The Autodromo Jose Carlos Pace near Sao Paulo has gotten used to being the curtain closer in recent years, although the layout as it is now has been on the F1 calendar at various points in the season since 1990. A circuit that has been in F1 for so long could not have stayed in the sport without building a rich history.
Tears often flow at Interlagos, whether it be of joy or sadness – last year, for example. The season closes with a retiring Mark Webber taking a podium and brilliantly removing his helmet and gloves on the in-lap allowing his face to be seen, and somehow it felt that he was even closer to the fans than he ever was before. Vettel’s tears of joy in 2012 when he fought back from a first lap incident to a position that gave him enough points to seal the title. Felipe Massa in 2008; race winner but refused a World Championship when Lewis Hamilton overtook a slow Timo Glock on the final turn. Ayrton Senna’s pure emotion in 1991, winning the first of his only two home Grand Prix victories in a stricken Mclaren-Honda, stuck in 5th gear.
For drivers on the grid, four have tasted the champagne on the top step of the podium; Sebastian Vettel, Felipe Massa, Kimi Raikkonen and Jenson Button. It will take a monumental effort for any of these to repeat their feat again this year.
This year it won’t get to decide the title, it is also only the penultimate race of the year. The only thing that is certain at this track is uncertainty. Especially as the early forecasts are for rain all weekend long. Nevertheless, the amount of points available to the two drivers hunting down the right to call themselves ‘champion’ is narrowing, whilst Lewis Hamilton’s lead over Nico Rosberg has been consistently growing. Rosberg seemed to have Austin in the bag. He was so much faster in qualifying, had the right attitude even, but bottled it when it came down to Lewis actually attacking him.
What else can Nico try? His only chance of halting Lewis’ charge to victory is to try and de-stabilise him. In any way possible. Thing is, I think he’s scared to try anything after fans turned on him after Spa. He has to be the nice guy, he doesn’t work as the villain. Not in the same way Michael Schumacher did. Schumi thrived on the fact that fans worldwide turned on him after his collision with Hill in 1994. It made him stronger as a racer – and stronger mentally. Nico isn’t that kind of person. He feels he has to win fair and square.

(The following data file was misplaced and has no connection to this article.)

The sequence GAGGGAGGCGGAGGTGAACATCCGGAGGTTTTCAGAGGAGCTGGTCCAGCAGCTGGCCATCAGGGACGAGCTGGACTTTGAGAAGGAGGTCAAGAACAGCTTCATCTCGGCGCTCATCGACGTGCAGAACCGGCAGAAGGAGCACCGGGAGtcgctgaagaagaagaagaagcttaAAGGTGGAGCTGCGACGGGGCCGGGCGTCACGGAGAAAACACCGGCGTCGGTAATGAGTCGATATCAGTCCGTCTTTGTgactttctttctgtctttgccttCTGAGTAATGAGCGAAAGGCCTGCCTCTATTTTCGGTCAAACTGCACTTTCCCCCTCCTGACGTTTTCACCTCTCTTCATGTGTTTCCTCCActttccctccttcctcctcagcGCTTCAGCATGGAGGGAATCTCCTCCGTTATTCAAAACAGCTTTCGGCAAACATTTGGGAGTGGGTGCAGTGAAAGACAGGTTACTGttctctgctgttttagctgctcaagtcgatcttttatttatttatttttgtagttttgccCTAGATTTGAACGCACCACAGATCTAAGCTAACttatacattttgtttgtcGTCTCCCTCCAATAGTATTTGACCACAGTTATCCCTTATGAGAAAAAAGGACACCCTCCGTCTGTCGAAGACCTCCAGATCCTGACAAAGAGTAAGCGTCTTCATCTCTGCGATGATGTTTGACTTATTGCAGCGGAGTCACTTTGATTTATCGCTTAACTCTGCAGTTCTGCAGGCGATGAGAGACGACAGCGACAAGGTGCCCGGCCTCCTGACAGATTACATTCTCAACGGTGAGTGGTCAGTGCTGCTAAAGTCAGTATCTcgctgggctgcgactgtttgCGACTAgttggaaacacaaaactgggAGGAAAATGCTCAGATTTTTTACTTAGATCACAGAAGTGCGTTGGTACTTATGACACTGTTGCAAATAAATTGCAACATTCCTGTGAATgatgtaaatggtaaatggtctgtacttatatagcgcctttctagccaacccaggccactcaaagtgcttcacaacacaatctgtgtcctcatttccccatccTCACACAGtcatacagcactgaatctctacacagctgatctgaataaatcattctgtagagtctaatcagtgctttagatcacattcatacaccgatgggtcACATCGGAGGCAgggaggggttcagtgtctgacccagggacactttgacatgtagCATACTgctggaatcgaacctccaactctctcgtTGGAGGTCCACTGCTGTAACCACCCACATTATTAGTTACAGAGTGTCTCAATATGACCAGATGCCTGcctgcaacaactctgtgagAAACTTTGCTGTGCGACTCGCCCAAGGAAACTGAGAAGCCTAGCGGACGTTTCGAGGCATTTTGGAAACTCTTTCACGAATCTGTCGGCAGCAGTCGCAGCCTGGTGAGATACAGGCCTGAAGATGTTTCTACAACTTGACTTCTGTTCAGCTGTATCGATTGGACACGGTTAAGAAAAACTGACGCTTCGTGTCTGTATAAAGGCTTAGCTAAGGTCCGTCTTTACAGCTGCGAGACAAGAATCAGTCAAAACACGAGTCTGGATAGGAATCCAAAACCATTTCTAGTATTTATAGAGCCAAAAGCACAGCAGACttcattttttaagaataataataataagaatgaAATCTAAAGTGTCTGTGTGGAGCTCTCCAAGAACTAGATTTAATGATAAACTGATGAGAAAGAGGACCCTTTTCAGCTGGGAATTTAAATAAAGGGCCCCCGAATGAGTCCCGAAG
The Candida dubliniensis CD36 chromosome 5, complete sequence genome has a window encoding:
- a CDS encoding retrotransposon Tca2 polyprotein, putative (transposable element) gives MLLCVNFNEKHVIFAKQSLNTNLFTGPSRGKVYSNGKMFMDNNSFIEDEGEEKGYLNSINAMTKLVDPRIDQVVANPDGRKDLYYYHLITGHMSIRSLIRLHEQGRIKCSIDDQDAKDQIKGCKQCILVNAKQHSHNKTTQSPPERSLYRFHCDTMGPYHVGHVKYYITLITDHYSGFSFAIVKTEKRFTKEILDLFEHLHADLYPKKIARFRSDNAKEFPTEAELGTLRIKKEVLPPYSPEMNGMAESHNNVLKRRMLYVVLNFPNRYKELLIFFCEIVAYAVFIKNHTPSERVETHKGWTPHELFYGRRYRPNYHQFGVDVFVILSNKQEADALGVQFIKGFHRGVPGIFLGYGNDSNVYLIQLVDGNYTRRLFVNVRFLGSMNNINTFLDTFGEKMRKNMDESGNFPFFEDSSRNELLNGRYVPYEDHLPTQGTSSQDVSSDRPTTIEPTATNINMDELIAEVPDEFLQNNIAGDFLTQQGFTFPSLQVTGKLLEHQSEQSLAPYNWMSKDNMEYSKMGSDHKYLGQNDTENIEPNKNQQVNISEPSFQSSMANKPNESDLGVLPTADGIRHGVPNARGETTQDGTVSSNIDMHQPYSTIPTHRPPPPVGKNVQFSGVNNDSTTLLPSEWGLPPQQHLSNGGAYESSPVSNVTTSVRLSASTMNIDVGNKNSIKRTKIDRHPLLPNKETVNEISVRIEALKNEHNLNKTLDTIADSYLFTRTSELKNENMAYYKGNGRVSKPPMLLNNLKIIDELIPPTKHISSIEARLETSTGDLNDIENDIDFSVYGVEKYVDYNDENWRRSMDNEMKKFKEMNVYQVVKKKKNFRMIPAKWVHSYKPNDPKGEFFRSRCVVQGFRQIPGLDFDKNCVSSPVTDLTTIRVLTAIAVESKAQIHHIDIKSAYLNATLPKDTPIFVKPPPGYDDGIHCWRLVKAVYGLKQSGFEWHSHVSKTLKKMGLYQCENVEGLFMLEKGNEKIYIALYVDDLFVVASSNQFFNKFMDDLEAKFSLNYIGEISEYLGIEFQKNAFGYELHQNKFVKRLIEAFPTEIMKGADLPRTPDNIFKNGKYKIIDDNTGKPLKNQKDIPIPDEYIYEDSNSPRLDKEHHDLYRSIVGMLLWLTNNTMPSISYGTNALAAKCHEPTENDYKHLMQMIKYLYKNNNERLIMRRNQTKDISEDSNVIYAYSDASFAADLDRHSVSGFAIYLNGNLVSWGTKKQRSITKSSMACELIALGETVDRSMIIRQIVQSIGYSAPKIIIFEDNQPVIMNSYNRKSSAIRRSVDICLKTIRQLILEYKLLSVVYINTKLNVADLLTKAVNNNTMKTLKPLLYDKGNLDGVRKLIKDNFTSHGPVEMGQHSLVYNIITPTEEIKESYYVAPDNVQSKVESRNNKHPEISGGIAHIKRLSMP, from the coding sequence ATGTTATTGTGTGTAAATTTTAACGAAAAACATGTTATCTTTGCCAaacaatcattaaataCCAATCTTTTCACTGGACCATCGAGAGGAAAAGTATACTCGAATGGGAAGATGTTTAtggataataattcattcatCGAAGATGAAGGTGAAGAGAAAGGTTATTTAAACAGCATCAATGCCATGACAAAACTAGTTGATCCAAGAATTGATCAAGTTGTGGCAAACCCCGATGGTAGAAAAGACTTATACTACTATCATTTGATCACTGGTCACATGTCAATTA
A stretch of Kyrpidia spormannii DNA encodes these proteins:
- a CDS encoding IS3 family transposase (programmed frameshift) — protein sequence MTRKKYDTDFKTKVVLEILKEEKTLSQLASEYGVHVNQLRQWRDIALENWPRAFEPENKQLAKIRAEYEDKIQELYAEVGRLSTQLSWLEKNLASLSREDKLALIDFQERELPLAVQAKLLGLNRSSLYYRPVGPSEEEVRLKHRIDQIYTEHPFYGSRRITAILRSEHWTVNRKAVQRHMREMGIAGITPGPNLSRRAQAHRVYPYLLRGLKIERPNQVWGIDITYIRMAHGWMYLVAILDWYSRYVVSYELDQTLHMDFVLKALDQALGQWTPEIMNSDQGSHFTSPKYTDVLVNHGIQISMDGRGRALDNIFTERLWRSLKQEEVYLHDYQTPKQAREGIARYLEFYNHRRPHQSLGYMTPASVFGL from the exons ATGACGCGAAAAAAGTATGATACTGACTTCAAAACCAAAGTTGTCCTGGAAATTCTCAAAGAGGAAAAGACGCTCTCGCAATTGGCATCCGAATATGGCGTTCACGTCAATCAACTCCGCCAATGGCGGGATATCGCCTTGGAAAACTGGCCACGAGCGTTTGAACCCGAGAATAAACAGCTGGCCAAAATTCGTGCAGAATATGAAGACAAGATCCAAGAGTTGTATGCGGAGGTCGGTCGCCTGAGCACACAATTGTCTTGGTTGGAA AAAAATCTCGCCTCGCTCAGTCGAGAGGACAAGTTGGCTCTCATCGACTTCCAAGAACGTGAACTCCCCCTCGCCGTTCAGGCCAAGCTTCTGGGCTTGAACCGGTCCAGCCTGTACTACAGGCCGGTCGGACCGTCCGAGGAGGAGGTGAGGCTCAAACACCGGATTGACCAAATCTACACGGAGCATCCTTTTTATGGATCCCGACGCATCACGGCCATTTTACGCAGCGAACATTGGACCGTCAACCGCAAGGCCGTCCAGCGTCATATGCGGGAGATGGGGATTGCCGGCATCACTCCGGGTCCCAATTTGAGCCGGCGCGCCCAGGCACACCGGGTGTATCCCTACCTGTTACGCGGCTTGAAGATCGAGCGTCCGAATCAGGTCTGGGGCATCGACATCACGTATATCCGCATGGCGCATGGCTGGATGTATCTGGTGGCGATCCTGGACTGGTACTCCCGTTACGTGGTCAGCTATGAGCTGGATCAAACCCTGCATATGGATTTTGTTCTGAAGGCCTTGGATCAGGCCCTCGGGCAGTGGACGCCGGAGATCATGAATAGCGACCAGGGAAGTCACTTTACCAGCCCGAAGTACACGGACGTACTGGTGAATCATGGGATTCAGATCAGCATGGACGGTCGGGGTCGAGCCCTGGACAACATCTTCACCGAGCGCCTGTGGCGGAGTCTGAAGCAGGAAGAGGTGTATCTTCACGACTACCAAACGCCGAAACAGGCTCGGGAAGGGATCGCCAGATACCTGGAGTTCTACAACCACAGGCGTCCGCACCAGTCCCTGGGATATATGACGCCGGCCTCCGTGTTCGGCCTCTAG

Lewis has already promised to stick to the same game plan that has won him the last 5 races in a row; remain calm, but race aggressively. It’s worked so far, so why change it? The car is fast enough and provided it’s reliable enough this course that he’s set will take him over the line and give him his second World title.
Aside from the battle at the front, we saw the rest of the field keep much tighter to the Mercedes’ in Austin than we have done elsewhere. There was no 3-second a lap advantage once the safety car cleared, and despite the lack of runners at the back of the field there was no lapping until the closing laps of the race. Sandbagging from the silver arrows? Saving their components to avoid penalties? Another suggestion is that Daniel Ricciardo in the Red Bull and Bottas/Massa in the Williams were genuinely pacey enough to give good honest lap times.
This weekend in Interlagos could be a great levelling field for everyone, especially if the whole weekend is wet. The lap itself is short, with a single lap taking about 1min 10secs in qualifying trim. A lot of traffic is always an issue, but without Marussia and Caterham perhaps 18 cars will bring closer racing.
Force India and Sauber will both be hoping for a better race this time around, whilst Mclaren will want to build on the early pace they showed in the US. Lotus managed to score a couple of points and even Toro Rosso managed to muscle in on the action. The thing is, not everyone is going to have a better weekend. Austin gave us plenty of racing, and I’ve no doubt Interlagos will be the same. Perhaps we should all act less surprised if it’s wet this weekend. After all, with a name that translates as “between lakes” it’s the perfect place that we have to see exactly who manages to sink or swim.